Northern Green Frog & Southern Green Frog
Rana pipiens - Rana sphenocephala
Natives of North America, Green frogs are green or greenish brown with creamy white undersides for females and yellow for males. They are typically green with a transition to brown, black marks dot the brown area of the frog. Two distinct ridges run down the back, from the eyes to the tail - this helps differentiate the green frog from immature bullfrogs. Occasionally unspotted green frogs occur.
Like all true frogs, green frogs have smooth moist skin and glandular ridges (dorsolateral folds) that separate the back from the sides of the body (the ridges in green frogs form the lines seen on the back of the frog that do not reach the frog's groin). The hind legs are long with large feet and well developed webs between the toes.
These frogs can be kept in small groups. They are suitable for beginners.
We have a small man made pond in our backyard which a male green frog has adopted. This is year number 3 for it and its song (croaking) is from morning till late night. We keep these frogs wild and have avoided "domesticating" them. It is interesting to hear them croaking in the flower beds we have surrounding the pond while they hunt bugs. If you want to keep these frogs as pets, check your local regulations about taking wild animals. Once inside, keep them away from all other amphibian/reptile pets until you have adequately quarantined it and treated the "new pet" for internal parasites.
DO NOT FEED WILD INSECTS OR INSECTS FOUND AROUND THE HOUSE – THEY MAY CARRY DISEASES AND PESTICIDES THAT COULD BE DEADLY TO YOUR PET
Average Size - approximately 2 1/8 - 4 inches
Life Span - approximately 5-8 years
Diet - crickets, wax worms, fly larvae, and earthworms.
Feeding - A meal of 3-4 crickets daily is a good starting point, although some experts recommend feeding mature frogs only every other day. Variety seems to be key with frogs - crickets can make up the bulk of the diet but should be supplemented by a variety of other insects and worms. Prey items should be gut loaded (feed nutritious foods such as fruits, vegetables, dog food, fish food etc.) before being given to the frog. Once weekly dust the crickets with a complete reptile vitamin mix.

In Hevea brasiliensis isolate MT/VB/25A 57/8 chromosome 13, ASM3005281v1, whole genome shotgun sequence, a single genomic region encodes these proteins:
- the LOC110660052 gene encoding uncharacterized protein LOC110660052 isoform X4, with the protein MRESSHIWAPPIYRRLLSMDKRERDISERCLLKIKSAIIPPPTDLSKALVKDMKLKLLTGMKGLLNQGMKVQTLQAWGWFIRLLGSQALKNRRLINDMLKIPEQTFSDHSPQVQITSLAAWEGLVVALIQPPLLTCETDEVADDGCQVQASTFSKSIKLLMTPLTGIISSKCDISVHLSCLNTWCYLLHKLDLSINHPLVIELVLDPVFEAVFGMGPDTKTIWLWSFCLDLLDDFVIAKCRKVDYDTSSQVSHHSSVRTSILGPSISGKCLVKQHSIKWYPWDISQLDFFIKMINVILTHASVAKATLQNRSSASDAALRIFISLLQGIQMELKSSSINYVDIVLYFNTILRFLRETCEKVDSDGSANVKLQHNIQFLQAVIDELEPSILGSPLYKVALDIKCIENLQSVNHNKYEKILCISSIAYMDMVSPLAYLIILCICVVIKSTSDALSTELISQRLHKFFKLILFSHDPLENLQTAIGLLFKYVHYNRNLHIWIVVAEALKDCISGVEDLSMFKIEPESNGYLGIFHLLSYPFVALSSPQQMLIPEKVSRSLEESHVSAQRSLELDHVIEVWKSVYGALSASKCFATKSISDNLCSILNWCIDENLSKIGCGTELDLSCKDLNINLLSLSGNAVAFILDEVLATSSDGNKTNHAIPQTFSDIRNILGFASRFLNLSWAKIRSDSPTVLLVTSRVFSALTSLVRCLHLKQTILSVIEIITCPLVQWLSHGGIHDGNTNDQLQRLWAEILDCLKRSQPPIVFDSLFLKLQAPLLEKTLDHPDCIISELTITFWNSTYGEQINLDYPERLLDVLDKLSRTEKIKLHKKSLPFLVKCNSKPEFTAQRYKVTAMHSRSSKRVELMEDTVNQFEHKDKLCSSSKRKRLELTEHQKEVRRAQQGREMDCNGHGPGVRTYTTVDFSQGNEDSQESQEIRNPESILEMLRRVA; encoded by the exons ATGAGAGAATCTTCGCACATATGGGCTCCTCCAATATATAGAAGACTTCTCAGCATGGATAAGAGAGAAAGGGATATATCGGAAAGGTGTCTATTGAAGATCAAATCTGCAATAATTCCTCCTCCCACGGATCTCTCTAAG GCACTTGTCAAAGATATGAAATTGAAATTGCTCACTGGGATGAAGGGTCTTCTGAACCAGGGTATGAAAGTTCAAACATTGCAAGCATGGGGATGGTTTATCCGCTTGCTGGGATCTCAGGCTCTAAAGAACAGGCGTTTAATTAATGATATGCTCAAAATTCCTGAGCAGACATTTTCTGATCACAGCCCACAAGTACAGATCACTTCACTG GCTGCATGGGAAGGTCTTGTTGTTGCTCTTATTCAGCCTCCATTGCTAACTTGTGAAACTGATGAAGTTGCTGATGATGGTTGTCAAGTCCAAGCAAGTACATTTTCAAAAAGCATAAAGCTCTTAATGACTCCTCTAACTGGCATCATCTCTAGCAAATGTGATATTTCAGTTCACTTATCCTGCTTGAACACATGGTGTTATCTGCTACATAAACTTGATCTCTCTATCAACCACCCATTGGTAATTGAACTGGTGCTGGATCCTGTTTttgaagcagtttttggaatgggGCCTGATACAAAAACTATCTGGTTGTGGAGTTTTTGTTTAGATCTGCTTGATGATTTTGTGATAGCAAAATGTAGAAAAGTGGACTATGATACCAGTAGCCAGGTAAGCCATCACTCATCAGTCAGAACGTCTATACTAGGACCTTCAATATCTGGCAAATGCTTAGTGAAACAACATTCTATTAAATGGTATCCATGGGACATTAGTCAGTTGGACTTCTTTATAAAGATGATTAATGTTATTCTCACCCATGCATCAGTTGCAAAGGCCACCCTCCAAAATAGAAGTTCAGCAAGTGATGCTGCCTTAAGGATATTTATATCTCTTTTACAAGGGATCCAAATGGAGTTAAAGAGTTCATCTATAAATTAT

Housing - A ten gallon tank is sufficient for a single frog (if keeping more frogs the tank size must increase, keeping in mind that floor space is more important than height). Green frogs are semi aquatic and need a land area as well as a large enough body of water that they can submerge their bodies. A half land/half water tank is a good choice for green frogs and these can be set up a number of ways It is easiest in the long term to separate the land and water areas with a piece of plastic or Plexiglas placed across the aquarium and sealed with aquarium grade silicone sealant. This allows the use of soil on the terrestrial side to allow the frogs to burrow. A dense piece of wood (e.g. driftwood) can be placed partly in the water and partly on land to provide an easy transition from water to land (this also provides a nice basking spot). Alternately, gravel can be sloped in the aquatic side to provide a ramp out of the water.